Please take a moment of silent personal reflection before reading this column, in respect to the victims of the Las Vegas massacre and their families, and to honor all those who responded immediately and afterward to this singular tragedy. Thank you.
Great column last week! I have a situation to share—somewhat related—that, if you can address, would sure be helpful…
Our troop has recently grown from about 18 to over 40 Scouts, quickly. It’s a good “problem” to have, but it does come with challenges. One of our troop’s ongoing goals is to camp every month of the year. An agreement I’ve made with my ASMs is that, because I can’t be there for every campout, if we spread the load around we can succeed so long as we all commit to attend at least three apiece per year. Turns out, though, that I’m struggling with both ASM involvement and parents’ support when it comes to driving our Scouts to and from campouts and other outdoor activities, and—even more important—staying for the outing as adult secondary leaders, to fulfill the “Two-Deep” BSA stipulation (which I totally get, by the way). Just the other weekend, we had to cancel a campout because we couldn’t get a second adult—per GTSS guidelines—to commit to a Saturday-to-Sunday overnight. This “loss” of a fundamental Scouting opportunity really saddened me. Following the example of that Cubmaster you described, I really like the idea of posting our PLC’s annual plan and dates on a “billboard” and then making it obvious that one or more are crossed out because, although we had plenty of Scouts who wanted to go, we couldn’t get enough adult coverage or enough parents to help with the driving or staying with the Scouts. I’m hoping that, if we do this, the fact that “BSA” doesn’t stand for “Baby Sitters of America” might just sink in! (Lee Murray, SM, Nevada Area Council)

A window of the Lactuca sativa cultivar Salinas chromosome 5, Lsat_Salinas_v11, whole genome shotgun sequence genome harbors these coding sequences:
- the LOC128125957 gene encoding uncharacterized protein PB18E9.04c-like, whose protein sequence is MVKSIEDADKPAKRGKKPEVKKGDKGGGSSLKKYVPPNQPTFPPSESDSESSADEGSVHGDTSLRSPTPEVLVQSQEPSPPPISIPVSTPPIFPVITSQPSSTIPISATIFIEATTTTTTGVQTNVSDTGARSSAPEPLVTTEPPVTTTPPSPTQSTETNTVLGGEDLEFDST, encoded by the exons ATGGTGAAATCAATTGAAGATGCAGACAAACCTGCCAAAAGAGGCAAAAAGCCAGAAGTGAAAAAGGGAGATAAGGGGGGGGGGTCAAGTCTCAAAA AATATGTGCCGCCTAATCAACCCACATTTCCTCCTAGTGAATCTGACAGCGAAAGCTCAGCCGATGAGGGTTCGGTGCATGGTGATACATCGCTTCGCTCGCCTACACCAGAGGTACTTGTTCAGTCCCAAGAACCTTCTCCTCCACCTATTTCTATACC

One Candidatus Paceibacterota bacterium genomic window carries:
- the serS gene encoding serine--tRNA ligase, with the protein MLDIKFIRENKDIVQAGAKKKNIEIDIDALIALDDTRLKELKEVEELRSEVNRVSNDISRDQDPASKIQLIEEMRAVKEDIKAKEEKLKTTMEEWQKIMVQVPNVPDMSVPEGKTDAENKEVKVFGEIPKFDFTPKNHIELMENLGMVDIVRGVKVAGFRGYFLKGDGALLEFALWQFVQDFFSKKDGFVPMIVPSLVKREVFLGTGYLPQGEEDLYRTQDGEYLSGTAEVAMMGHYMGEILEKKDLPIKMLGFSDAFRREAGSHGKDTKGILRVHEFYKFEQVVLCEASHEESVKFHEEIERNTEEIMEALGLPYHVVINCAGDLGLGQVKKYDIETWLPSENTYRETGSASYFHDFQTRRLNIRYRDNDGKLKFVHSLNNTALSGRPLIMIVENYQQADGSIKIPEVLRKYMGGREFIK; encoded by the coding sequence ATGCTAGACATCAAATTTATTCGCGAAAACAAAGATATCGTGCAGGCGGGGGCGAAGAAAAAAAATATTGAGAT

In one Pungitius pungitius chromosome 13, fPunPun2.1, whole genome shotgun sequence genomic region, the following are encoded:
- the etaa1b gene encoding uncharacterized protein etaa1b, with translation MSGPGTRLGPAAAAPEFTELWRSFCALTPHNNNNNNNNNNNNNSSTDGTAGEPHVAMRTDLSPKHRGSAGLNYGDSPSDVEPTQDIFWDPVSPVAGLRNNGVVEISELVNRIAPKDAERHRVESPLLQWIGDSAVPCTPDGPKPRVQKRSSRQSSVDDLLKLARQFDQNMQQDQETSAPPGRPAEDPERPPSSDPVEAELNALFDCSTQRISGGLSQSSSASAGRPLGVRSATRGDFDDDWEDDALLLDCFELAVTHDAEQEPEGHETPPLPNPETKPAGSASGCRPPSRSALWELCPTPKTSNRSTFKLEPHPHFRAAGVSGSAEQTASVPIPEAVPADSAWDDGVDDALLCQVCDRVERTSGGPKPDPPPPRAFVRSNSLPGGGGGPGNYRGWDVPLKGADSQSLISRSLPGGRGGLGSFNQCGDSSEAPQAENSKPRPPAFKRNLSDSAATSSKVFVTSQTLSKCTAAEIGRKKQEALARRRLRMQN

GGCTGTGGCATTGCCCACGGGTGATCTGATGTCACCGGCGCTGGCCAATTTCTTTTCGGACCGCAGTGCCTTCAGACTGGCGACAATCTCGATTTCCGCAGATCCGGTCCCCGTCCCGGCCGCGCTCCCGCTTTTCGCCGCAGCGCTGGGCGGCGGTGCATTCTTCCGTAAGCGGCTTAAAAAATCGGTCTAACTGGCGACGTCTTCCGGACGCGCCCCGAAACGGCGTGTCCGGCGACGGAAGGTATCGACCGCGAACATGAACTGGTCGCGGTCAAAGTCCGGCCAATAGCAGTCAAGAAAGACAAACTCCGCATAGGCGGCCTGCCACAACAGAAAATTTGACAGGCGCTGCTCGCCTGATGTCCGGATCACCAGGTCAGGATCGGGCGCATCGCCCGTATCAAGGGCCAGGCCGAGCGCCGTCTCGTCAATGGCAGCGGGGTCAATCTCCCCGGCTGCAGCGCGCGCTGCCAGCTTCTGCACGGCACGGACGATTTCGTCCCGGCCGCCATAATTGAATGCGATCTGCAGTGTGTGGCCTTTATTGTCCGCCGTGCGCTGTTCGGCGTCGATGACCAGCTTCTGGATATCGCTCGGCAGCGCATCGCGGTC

This is, unfortunately, a very common problem, especially for Scout troops. One of the smartest Scoutmasters I’ve ever met found a “silver bullet” for this one. (He got lots of resistance from the troop committee on this, but he won out! His statement was simple: “If you want me to be in charge of a successful troop program—a program created by the Scouts themselves—we’re going to have to get parents in line for what we’re going to do. If you can’t or won’t help me with this, you’re tying our hands and I think you’d better look for another Scoutmaster.”)
The change was this: All patrols became 100% responsible for themselves, for all outings. In addition to being responsible for checking out tents and cooking gear from our Quartermaster, making a menu for themselves, buying the food and supplies they’ll need, creating a duty roster for the weekend, they now arranged for their own patrol’s transportation plus one “patrol parent” who will stay for the length of the trip.
Bottom line: It worked!
At first, parents ran like field mice, each with a ton of excuses. But, when their sons spoke up and said, flat out, “Dad/Mom, if you won’t drive/stay for the weekend, it doesn’t just mean that I can’t go. It means our whole patrol can’t go! All six of us are going to be stuck!”